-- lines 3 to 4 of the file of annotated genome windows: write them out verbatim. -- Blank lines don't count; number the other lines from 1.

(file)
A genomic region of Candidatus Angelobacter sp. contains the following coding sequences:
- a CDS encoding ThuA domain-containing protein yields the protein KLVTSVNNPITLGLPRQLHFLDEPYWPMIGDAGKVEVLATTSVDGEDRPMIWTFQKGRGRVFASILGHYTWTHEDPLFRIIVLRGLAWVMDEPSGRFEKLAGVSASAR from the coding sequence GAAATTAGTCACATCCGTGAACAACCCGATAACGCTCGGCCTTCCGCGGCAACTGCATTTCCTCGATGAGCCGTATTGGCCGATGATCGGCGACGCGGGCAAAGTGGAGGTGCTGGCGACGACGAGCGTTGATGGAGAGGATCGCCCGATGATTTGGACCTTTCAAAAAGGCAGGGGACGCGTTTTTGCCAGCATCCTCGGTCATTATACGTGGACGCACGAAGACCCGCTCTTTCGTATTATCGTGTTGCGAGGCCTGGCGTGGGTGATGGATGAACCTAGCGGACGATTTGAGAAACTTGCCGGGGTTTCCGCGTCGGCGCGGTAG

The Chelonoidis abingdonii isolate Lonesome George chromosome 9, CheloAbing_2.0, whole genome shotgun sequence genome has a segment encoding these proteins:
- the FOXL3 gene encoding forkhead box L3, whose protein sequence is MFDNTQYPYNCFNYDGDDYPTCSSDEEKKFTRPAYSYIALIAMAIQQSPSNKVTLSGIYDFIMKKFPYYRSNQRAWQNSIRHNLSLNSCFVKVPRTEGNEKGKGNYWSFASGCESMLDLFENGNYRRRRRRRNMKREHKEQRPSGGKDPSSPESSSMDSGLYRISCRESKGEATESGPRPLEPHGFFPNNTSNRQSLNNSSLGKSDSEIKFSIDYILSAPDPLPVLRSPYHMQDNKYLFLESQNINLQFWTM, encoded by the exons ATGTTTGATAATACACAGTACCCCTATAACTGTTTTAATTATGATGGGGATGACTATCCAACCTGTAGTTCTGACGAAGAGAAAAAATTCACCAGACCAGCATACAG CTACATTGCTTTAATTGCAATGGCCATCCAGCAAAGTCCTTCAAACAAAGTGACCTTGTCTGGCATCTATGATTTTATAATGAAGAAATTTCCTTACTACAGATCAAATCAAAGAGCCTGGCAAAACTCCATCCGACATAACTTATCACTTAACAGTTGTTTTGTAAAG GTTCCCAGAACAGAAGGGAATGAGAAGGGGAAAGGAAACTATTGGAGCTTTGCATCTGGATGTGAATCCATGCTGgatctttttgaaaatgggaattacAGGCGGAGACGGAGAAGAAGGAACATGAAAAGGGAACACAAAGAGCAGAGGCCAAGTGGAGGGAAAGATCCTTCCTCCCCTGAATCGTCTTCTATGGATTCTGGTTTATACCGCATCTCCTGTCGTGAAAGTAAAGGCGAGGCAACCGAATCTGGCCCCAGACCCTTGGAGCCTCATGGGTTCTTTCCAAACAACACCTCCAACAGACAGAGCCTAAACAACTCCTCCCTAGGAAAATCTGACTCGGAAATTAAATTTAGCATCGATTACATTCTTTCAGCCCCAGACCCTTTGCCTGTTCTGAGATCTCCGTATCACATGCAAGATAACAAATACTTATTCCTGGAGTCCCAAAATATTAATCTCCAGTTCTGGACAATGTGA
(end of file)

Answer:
The Chelonoidis abingdonii isolate Lonesome George chromosome 9, CheloAbing_2.0, whole genome shotgun sequence genome has a segment encoding these proteins:
- the FOXL3 gene encoding forkhead box L3, whose protein sequence is MFDNTQYPYNCFNYDGDDYPTCSSDEEKKFTRPAYSYIALIAMAIQQSPSNKVTLSGIYDFIMKKFPYYRSNQRAWQNSIRHNLSLNSCFVKVPRTEGNEKGKGNYWSFASGCESMLDLFENGNYRRRRRRRNMKREHKEQRPSGGKDPSSPESSSMDSGLYRISCRESKGEATESGPRPLEPHGFFPNNTSNRQSLNNSSLGKSDSEIKFSIDYILSAPDPLPVLRSPYHMQDNKYLFLESQNINLQFWTM, encoded by the exons ATGTTTGATAATACACAGTACCCCTATAACTGTTTTAATTATGATGGGGATGACTATCCAACCTGTAGTTCTGACGAAGAGAAAAAATTCACCAGACCAGCATACAG CTACATTGCTTTAATTGCAATGGCCATCCAGCAAAGTCCTTCAAACAAAGTGACCTTGTCTGGCATCTATGATTTTATAATGAAGAAATTTCCTTACTACAGATCAAATCAAAGAGCCTGGCAAAACTCCATCCGACATAACTTATCACTTAACAGTTGTTTTGTAAAG GTTCCCAGAACAGAAGGGAATGAGAAGGGGAAAGGAAACTATTGGAGCTTTGCATCTGGATGTGAATCCATGCTGgatctttttgaaaatgggaattacAGGCGGAGACGGAGAAGAAGGAACATGAAAAGGGAACACAAAGAGCAGAGGCCAAGTGGAGGGAAAGATCCTTCCTCCCCTGAATCGTCTTCTATGGATTCTGGTTTATACCGCATCTCCTGTCGTGAAAGTAAAGGCGAGGCAACCGAATCTGGCCCCAGACCCTTGGAGCCTCATGGGTTCTTTCCAAACAACACCTCCAACAGACAGAGCCTAAACAACTCCTCCCTAGGAAAATCTGACTCGGAAATTAAATTTAGCATCGATTACATTCTTTCAGCCCCAGACCCTTTGCCTGTTCTGAGATCTCCGTATCACATGCAAGATAACAAATACTTATTCCTGGAGTCCCAAAATATTAATCTCCAGTTCTGGACAATGTGA